As millions of Californians are projected to gain coverage over the next several years, the independent clinics that have traditionally served the uninsured are in for some big changes. Soon, many more low-income patients are expected to have private insurance, following the roll out of the Affordable Care Act’s signature reforms in 2014. That’s putting some clinics, like those in the Women’s Health Specialists network, in a quandary. They want to be a part of the system that’s creating a boon of paying patients – but in a way that allows them to hold onto their guiding principles (Bartos, 3/26).

The Hill: Study: Health Law Has Imposed 111 Million Hours Of Paperwork
In its first three years, President Obama’s healthcare law has imposed more than $30 billion in costs and 111 million hours of paperwork burdens, according to a new study from the American Action Forum. The forum, a conservative think tank led by former Congressional Budget Office Director Douglas Holtz-Eakin, said the law will raise premiums and hurt small businesses (Baker, 3/25).

The Hill: GOP Lawmaker Wary Of Voter Registration Questions In Obama Health Law Forms
A Republican lawmaker is concerned about voter registration questions buried in a draft application to receive benefits under President Obama’s healthcare law. Rep. Charles Boustany (R-La.), who leads a House subcommittee on oversight, said the questions’ placement could lead some to believe that voter registration is tied to eligibility for the law’s insurance exchanges (Viebeck, 3/25).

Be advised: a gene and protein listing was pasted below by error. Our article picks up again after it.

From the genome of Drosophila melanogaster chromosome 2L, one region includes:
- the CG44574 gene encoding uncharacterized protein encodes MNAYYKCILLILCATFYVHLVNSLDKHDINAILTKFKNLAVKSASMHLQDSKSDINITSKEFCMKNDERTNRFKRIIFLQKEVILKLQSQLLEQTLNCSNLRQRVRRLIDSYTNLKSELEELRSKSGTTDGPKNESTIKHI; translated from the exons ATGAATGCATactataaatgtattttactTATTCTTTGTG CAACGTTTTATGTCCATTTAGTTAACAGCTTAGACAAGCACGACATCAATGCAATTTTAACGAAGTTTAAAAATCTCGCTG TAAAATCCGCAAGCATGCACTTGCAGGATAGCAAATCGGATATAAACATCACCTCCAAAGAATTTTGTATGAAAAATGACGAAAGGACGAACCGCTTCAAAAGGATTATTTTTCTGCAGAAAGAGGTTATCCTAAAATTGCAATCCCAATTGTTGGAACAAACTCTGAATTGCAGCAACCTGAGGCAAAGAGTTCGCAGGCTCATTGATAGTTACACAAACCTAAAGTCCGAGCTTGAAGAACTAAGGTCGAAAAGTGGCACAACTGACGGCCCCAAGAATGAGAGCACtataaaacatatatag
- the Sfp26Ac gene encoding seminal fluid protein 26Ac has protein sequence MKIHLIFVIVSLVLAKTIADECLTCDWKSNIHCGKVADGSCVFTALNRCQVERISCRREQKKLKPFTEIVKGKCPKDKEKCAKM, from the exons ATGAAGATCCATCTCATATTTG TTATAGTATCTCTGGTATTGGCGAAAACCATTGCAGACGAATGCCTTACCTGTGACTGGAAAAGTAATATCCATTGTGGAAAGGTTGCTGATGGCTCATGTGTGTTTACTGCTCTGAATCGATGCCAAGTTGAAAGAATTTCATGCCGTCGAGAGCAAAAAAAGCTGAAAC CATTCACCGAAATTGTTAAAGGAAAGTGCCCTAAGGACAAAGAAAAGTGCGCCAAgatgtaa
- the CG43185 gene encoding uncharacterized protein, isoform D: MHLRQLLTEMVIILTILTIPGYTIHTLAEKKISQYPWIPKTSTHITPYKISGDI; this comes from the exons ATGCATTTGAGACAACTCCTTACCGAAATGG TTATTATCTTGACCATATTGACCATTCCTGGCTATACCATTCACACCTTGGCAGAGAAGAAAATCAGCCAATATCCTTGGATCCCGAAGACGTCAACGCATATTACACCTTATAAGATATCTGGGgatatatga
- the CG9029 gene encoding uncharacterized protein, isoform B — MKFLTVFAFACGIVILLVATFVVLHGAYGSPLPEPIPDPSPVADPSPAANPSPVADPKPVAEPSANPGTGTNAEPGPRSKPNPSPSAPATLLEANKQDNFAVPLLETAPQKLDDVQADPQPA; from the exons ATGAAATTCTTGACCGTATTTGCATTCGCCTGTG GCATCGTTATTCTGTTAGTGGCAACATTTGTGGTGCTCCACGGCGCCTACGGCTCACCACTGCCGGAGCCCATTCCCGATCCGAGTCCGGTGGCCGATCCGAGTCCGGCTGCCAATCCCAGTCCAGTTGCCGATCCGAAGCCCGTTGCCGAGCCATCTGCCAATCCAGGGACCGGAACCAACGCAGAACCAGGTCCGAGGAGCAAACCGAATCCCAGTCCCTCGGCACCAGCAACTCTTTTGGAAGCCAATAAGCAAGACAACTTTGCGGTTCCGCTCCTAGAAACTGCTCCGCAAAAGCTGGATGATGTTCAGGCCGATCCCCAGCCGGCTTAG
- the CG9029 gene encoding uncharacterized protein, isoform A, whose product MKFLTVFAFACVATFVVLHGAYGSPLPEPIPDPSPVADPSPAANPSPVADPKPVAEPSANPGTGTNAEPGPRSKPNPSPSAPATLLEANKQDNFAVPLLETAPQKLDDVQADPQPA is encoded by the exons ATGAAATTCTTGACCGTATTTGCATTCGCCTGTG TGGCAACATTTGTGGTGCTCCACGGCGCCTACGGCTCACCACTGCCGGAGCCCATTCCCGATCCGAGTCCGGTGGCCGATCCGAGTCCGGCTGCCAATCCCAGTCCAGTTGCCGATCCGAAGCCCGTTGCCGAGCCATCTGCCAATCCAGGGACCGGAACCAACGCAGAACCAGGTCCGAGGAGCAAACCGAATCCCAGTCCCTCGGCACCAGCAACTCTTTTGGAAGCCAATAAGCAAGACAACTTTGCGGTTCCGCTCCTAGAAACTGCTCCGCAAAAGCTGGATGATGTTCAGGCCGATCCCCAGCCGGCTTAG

Meanwhile, the New York Times looks at how employers are using worker’s health care premiums on incentives programs –

The New York Times: Companies Get Strict On Health Of Workers
Employers are increasingly trying to lower health care costs by using incentives to persuade workers to make better lifestyle choices, a new survey shows, but what remains less clear is whether a reward is better than a punishment — or whether the programs work at all (Thomas, 3/25).

More Workers Covered By Bosses’ Self-Insured Plans


By Ankita Rao

November 28th, 2012, 5:25 PM


The number of U.S. workers covered by self-insured health plans—in which their employer assumes the financial risk for health costs rather than paying insurance companies to do that—has grown steadily in recent years. But such plans are still primarily used by large companies, not small employers, a new study finds.

As of 2011, more than half of U.S. employees were covered under these self-insured plans, compared to about 41 percent in 1998, according to a report by the Employee Benefit Research Institute. These plans can lower costs for employers by reducing administration, exempting them from state-mandated services, and allowing them to provide uniform coverage across state lines.

Sometimes workers do not even know that their employer is self-insuring because the company will hire a traditional insurance plan to administer the program.

Businesses with less than 50 employees have not followed the same trend, with only 10.8 percent of private sector enrollees in self-insured plans in 2011. The number has remained generally around 12 percent since 1998, according to EBRI.

The analysis also found that the rates varied by state — Hawaii was on the lower end with 30.5 percent of workers enrolled in self-insured plans, and Indiana and Minnesota were on the higher end with more than 70 percent enrolled. Massachusetts, the only state to have enacted universal health care coverage, saw more medium and large firms choose self-insurance.